Economic mobility possible but not easy
Southeastern workers looking to improve their economic outlook may have been disheartened by a recently released Harvard study.
The report from the Equality of Opportunity Project received a good deal of attention for its data and its interactive maps and graphics at the project website www.equality-of-opportunity.org, as well as an interactive map on the New York Times website. The fairly stark imagery shows that it’s difficult to move too far up the economic ladder in much of the country.
Of course, there’s more to the data than meets the eye, said Von Bakanic associate professor of sociology at the College of Charleston.
In terms of social mobility, it’s much easier to go up one or two steps than to make a move from the bottom to the very top of the economic ladder, she said. And if you live someplace where the median income is very low, it doesn’t take much to move up.
“It’s a different scale from the bottom to the top in the Dakotas than it is in New York or California,” she said.
A difficult road
Among the 50 biggest cities, none in the Southeast rank among the top 10 for mobility, but Southeastern cities appear four times on the list of the bottom 10.
In other words, people in Atlanta, Raleigh, Charlotte, or Jacksonville, Fla., have a slimmer chance of moving from the bottom fifth to the top fifth of the economic ladder than their counterparts in Seattle, Pittsburgh or Boston.
Bakanic says yes, we’ve had more poverty in the American Southeast than in other parts of the country, but you can move out of poverty, if the right job structure is in place.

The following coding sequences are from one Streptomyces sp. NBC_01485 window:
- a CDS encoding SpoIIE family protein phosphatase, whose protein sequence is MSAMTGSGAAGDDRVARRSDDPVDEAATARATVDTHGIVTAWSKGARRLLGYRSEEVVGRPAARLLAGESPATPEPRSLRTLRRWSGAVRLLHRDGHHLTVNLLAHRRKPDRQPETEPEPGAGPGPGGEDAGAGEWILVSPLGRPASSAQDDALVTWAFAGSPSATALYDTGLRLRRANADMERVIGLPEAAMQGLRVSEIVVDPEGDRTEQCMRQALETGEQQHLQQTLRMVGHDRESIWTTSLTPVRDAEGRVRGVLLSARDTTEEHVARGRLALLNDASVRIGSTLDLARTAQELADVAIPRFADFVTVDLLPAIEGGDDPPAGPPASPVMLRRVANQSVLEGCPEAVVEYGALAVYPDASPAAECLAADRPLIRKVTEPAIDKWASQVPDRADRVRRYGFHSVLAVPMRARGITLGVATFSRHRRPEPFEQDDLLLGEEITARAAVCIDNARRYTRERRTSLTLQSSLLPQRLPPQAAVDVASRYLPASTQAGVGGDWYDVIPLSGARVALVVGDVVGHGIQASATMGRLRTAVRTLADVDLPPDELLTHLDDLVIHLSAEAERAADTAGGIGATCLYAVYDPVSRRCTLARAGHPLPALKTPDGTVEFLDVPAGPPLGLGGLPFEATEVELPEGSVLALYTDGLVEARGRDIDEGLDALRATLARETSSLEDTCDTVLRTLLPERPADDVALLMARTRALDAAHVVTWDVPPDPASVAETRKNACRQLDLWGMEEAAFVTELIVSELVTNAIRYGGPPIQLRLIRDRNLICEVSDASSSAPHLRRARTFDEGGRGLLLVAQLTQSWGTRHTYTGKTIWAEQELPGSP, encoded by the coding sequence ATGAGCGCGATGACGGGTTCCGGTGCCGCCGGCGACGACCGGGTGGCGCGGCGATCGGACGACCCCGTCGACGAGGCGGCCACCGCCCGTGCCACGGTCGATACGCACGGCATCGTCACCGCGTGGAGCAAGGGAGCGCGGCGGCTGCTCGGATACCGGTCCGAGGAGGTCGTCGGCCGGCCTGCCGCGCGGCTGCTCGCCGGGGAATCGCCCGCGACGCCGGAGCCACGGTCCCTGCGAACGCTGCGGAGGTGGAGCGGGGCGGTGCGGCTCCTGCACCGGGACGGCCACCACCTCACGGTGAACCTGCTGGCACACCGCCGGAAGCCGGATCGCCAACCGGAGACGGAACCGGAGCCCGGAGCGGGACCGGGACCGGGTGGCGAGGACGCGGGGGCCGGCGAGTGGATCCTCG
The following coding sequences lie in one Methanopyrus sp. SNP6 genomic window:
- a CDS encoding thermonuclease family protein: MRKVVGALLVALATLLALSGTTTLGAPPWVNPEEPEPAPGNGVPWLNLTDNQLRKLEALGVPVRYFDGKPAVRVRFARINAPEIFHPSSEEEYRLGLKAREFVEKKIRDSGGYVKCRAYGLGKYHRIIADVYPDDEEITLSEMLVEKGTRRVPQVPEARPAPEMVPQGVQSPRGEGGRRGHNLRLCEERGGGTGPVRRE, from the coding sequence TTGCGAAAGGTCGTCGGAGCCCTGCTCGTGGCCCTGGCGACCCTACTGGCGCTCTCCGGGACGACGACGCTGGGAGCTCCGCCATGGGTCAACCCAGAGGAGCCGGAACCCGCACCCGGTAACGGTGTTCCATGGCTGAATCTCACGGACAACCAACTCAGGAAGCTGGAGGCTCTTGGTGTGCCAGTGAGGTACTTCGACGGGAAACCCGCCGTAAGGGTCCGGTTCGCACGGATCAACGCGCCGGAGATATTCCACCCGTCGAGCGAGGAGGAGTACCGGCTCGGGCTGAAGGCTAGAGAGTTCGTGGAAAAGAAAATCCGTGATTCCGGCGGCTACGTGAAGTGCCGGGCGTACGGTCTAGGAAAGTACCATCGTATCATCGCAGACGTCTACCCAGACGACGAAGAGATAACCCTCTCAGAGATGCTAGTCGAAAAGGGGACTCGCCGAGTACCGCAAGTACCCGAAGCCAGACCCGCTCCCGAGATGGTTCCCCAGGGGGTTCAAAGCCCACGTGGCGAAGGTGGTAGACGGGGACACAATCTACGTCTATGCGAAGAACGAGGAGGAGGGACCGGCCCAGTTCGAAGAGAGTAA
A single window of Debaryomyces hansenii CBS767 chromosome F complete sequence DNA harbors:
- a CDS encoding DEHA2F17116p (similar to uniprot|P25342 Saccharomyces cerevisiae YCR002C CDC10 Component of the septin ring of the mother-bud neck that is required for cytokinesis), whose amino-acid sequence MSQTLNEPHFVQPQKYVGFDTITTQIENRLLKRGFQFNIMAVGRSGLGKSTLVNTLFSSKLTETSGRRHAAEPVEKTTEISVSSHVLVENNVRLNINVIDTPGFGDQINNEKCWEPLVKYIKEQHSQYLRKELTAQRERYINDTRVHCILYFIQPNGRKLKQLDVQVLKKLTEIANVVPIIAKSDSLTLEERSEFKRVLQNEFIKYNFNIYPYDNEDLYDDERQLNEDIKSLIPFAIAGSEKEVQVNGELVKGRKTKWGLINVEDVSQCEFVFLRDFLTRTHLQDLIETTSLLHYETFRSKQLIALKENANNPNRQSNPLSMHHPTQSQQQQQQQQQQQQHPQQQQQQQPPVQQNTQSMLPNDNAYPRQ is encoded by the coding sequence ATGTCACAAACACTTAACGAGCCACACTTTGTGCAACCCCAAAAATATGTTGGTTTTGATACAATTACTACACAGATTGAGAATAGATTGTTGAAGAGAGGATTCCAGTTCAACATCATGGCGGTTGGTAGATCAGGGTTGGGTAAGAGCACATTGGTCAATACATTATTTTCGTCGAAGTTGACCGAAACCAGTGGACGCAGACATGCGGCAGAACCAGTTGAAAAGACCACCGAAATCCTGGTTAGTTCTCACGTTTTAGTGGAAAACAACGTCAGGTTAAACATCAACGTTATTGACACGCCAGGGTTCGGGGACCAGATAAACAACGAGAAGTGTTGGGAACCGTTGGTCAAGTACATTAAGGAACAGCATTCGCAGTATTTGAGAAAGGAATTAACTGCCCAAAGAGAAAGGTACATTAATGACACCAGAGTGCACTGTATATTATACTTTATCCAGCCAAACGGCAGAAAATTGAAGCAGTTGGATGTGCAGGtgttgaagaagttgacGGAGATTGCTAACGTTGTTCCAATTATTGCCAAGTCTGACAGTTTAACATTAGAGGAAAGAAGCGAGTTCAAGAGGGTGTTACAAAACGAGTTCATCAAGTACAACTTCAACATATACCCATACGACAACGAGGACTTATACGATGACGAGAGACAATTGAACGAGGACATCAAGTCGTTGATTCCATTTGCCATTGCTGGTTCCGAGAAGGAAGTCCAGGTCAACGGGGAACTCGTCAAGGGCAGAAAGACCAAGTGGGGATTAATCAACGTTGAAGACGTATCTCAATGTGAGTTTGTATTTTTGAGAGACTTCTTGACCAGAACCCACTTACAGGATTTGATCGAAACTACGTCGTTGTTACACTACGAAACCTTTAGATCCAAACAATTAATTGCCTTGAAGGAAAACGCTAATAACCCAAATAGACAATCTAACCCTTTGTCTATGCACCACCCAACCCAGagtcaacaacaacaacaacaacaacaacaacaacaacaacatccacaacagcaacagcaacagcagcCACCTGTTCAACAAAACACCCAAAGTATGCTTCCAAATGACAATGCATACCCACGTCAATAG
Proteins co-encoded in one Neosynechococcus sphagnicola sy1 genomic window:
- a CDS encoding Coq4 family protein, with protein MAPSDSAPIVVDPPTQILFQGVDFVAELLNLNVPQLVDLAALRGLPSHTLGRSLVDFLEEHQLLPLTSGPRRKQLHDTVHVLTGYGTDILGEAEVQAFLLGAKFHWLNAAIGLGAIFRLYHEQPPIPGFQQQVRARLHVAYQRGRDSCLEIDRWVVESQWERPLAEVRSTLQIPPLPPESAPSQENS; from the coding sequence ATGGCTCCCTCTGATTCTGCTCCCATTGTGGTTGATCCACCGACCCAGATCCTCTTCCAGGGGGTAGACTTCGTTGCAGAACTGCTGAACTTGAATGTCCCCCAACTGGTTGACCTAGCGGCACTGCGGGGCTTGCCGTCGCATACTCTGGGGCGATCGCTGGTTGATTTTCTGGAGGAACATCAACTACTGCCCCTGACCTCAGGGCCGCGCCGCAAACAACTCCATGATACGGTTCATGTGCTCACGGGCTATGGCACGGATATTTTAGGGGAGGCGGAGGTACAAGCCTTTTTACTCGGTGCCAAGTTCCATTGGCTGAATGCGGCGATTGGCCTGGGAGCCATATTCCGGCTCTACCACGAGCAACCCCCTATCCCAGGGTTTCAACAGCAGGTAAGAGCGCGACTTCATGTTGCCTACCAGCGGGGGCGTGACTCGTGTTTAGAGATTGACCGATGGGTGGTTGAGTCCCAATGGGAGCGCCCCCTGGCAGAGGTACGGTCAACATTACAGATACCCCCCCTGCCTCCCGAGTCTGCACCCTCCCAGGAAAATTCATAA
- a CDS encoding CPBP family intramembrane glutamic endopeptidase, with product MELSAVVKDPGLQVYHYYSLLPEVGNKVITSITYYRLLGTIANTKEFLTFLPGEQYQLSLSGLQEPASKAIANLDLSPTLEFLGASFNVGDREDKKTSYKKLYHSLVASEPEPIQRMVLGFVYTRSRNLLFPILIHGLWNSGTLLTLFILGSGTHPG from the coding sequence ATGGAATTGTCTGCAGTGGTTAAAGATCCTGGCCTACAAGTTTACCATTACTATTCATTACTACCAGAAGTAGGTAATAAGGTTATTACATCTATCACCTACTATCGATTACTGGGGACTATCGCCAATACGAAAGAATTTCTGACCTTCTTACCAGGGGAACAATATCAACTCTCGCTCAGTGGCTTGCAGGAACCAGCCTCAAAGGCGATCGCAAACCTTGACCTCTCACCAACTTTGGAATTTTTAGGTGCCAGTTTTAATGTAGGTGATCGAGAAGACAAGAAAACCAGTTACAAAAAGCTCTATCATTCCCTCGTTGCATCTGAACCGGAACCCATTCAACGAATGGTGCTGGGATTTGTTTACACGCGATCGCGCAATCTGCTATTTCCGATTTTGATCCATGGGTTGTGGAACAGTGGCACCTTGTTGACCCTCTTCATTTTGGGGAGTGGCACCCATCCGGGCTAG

The recent fast-food worker strikes have drawn renewed attention to the problems of minimum wage employment.
“We’re not really paying the lowest rung on our employment ladder enough to support them and their families,” Bakanic said. What that leads to, in effect, is government subsidization of those workers through food stamps and publicly funded health care, she added. So finding a way to increase the minimum wage should be of interest to folks on all parts of the political spectrum.
“It would be better for the economy if we had well-paid working class jobs,” by which she means things like production, maintenance and transportation of goods.
Which highlights the importance of BMW in Greenville and the port and Boeing in the Charleston region, because they provide those kinds of jobs and corresponding wages.
That’s the key. It’s not just job creation, it’s creation of more jobs at a higher level of pay, she said.
Even Friday’s jobless report held a few bright spots, such as the increase in college enrollment among those who have left the workforce or who have yet to enter. That will lead to a better educated workforce that’s better prepared to fill those better-paying jobs that can lead to more social mobility and a better way of life.
Go to postandcourier.com for the study summary and a link to the interactive graphics.